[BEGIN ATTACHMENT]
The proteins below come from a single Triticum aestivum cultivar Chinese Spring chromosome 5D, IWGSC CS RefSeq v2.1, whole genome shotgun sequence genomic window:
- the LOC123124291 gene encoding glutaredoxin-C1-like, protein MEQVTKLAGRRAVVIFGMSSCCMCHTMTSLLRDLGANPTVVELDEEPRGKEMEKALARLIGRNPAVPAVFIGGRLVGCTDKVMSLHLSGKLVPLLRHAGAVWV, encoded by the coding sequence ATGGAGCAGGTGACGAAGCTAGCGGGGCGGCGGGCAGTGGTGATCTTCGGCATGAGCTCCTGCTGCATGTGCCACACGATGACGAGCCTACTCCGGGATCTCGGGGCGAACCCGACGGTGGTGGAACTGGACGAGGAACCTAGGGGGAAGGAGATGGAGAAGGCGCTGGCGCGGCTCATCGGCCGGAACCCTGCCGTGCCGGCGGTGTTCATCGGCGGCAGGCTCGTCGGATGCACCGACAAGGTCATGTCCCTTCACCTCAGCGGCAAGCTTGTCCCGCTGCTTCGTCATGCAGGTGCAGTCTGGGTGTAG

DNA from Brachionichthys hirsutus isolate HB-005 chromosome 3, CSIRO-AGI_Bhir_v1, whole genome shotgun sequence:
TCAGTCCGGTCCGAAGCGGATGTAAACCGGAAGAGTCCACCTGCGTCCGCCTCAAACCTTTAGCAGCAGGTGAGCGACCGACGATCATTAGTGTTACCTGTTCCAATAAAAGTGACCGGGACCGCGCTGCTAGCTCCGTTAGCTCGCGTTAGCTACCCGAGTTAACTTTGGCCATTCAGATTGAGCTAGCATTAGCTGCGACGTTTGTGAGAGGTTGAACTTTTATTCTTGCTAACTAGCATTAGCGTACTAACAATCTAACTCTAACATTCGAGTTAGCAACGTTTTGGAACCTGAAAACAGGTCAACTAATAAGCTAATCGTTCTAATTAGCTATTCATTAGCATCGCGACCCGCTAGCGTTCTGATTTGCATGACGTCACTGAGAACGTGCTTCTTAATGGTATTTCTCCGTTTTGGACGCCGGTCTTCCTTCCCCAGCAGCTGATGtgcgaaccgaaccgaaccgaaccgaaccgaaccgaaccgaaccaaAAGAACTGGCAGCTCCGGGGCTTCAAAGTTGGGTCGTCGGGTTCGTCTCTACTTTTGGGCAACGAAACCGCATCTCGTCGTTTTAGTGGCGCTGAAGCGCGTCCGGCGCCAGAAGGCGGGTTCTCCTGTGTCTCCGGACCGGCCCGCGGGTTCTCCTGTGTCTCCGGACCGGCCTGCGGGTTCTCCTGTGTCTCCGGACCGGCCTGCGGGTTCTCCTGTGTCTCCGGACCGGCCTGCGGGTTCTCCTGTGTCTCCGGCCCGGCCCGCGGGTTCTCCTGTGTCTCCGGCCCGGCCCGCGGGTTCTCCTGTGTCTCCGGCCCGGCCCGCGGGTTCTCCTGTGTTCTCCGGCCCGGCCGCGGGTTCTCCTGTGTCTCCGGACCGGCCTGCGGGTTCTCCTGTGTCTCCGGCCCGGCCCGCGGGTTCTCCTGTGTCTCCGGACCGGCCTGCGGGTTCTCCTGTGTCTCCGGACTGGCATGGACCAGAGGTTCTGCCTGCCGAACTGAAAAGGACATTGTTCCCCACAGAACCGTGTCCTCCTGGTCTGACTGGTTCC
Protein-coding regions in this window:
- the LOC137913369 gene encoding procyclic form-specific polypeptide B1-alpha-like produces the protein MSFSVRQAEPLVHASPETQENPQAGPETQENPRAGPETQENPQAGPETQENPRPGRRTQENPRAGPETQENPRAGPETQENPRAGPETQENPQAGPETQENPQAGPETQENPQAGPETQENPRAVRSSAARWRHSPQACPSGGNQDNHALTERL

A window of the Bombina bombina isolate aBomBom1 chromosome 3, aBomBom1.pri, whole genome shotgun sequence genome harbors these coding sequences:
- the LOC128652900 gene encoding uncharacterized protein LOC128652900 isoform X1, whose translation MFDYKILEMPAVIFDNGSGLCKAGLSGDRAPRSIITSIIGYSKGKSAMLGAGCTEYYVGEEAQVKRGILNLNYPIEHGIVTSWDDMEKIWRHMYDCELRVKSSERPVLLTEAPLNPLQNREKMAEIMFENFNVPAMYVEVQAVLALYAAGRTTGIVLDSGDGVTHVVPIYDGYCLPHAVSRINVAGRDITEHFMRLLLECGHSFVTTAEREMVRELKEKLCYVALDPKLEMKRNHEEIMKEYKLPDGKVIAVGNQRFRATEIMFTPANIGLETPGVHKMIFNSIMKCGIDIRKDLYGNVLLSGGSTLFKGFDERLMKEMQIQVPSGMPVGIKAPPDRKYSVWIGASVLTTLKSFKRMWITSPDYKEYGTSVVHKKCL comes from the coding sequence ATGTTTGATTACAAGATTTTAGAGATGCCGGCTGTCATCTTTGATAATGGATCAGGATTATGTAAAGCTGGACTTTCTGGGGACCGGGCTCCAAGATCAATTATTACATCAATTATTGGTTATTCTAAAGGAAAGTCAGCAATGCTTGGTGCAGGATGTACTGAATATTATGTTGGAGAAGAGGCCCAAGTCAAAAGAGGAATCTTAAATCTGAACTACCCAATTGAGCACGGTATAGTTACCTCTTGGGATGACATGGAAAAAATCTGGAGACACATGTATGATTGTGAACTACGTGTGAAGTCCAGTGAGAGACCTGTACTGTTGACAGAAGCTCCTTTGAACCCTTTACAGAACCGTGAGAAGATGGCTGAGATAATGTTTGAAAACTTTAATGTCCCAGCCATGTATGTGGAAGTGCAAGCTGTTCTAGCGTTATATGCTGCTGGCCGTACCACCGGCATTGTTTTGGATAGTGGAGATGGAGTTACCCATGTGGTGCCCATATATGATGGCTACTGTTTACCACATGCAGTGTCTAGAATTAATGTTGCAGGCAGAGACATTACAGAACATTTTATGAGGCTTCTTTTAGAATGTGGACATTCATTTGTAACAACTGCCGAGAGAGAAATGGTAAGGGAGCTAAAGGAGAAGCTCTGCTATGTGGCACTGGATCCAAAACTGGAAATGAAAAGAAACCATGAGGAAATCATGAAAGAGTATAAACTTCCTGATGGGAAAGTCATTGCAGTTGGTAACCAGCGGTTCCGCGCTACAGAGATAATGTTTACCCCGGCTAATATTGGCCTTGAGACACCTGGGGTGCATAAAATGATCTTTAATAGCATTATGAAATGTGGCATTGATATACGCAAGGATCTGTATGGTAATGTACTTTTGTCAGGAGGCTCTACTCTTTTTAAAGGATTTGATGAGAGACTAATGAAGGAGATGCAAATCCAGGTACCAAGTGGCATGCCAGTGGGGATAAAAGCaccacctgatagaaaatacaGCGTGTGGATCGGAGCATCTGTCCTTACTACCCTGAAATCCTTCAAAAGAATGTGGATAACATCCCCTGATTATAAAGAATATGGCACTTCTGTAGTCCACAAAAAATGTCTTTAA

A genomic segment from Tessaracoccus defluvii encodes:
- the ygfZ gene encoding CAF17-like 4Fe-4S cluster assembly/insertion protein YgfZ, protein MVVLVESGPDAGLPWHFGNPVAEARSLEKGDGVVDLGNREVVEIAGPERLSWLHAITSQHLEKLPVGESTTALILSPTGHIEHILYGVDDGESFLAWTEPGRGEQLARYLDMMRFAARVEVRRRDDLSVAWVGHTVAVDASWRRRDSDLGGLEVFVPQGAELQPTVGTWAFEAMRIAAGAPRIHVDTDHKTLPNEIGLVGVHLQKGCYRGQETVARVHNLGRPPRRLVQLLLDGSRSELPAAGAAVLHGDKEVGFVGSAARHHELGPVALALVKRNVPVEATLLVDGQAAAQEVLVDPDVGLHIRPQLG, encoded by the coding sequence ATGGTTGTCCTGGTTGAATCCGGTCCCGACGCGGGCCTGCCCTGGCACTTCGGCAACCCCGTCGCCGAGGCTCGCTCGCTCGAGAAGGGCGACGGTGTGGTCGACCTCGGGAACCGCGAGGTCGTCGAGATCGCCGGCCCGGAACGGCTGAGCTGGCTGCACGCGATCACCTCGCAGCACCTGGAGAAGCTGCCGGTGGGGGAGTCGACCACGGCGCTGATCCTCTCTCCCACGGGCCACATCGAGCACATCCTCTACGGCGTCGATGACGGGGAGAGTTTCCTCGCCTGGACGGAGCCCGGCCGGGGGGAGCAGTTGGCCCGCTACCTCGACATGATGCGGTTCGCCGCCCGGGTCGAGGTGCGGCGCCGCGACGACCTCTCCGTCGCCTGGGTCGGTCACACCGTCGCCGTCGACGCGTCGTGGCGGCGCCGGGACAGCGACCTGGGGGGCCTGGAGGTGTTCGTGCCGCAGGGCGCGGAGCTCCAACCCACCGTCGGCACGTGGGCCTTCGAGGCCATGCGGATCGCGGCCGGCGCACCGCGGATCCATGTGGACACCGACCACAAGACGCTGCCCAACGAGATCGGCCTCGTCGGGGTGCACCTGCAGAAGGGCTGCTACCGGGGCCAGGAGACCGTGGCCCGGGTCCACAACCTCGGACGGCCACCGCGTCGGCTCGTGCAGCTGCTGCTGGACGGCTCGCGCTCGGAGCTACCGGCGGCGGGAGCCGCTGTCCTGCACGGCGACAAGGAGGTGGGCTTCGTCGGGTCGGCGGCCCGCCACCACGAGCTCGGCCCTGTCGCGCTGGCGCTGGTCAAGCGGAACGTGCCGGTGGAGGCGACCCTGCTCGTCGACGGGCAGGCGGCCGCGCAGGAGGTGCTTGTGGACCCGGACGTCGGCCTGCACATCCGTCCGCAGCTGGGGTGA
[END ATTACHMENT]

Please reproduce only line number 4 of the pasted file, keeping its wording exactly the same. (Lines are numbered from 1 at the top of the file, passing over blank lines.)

TCAGTCCGGTCCGAAGCGGATGTAAACCGGAAGAGTCCACCTGCGTCCGCCTCAAACCTTTAGCAGCAGGTGAGCGACCGACGATCATTAGTGTTACCTGTTCCAATAAAAGTGACCGGGACCGCGCTGCTAGCTCCGTTAGCTCGCGTTAGCTACCCGAGTTAACTTTGGCCATTCAGATTGAGCTAGCATTAGCTGCGACGTTTGTGAGAGGTTGAACTTTTATTCTTGCTAACTAGCATTAGCGTACTAACAATCTAACTCTAACATTCGAGTTAGCAACGTTTTGGAACCTGAAAACAGGTCAACTAATAAGCTAATCGTTCTAATTAGCTATTCATTAGCATCGCGACCCGCTAGCGTTCTGATTTGCATGACGTCACTGAGAACGTGCTTCTTAATGGTATTTCTCCGTTTTGGACGCCGGTCTTCCTTCCCCAGCAGCTGATGtgcgaaccgaaccgaaccgaaccgaaccgaaccgaaccgaaccaaAAGAACTGGCAGCTCCGGGGCTTCAAAGTTGGGTCGTCGGGTTCGTCTCTACTTTTGGGCAACGAAACCGCATCTCGTCGTTTTAGTGGCGCTGAAGCGCGTCCGGCGCCAGAAGGCGGGTTCTCCTGTGTCTCCGGACCGGCCCGCGGGTTCTCCTGTGTCTCCGGACCGGCCTGCGGGTTCTCCTGTGTCTCCGGACCGGCCTGCGGGTTCTCCTGTGTCTCCGGACCGGCCTGCGGGTTCTCCTGTGTCTCCGGCCCGGCCCGCGGGTTCTCCTGTGTCTCCGGCCCGGCCCGCGGGTTCTCCTGTGTCTCCGGCCCGGCCCGCGGGTTCTCCTGTGTTCTCCGGCCCGGCCGCGGGTTCTCCTGTGTCTCCGGACCGGCCTGCGGGTTCTCCTGTGTCTCCGGCCCGGCCCGCGGGTTCTCCTGTGTCTCCGGACCGGCCTGCGGGTTCTCCTGTGTCTCCGGACTGGCATGGACCAGAGGTTCTGCCTGCCGAACTGAAAAGGACATTGTTCCCCACAGAACCGTGTCCTCCTGGTCTGACTGGTTCC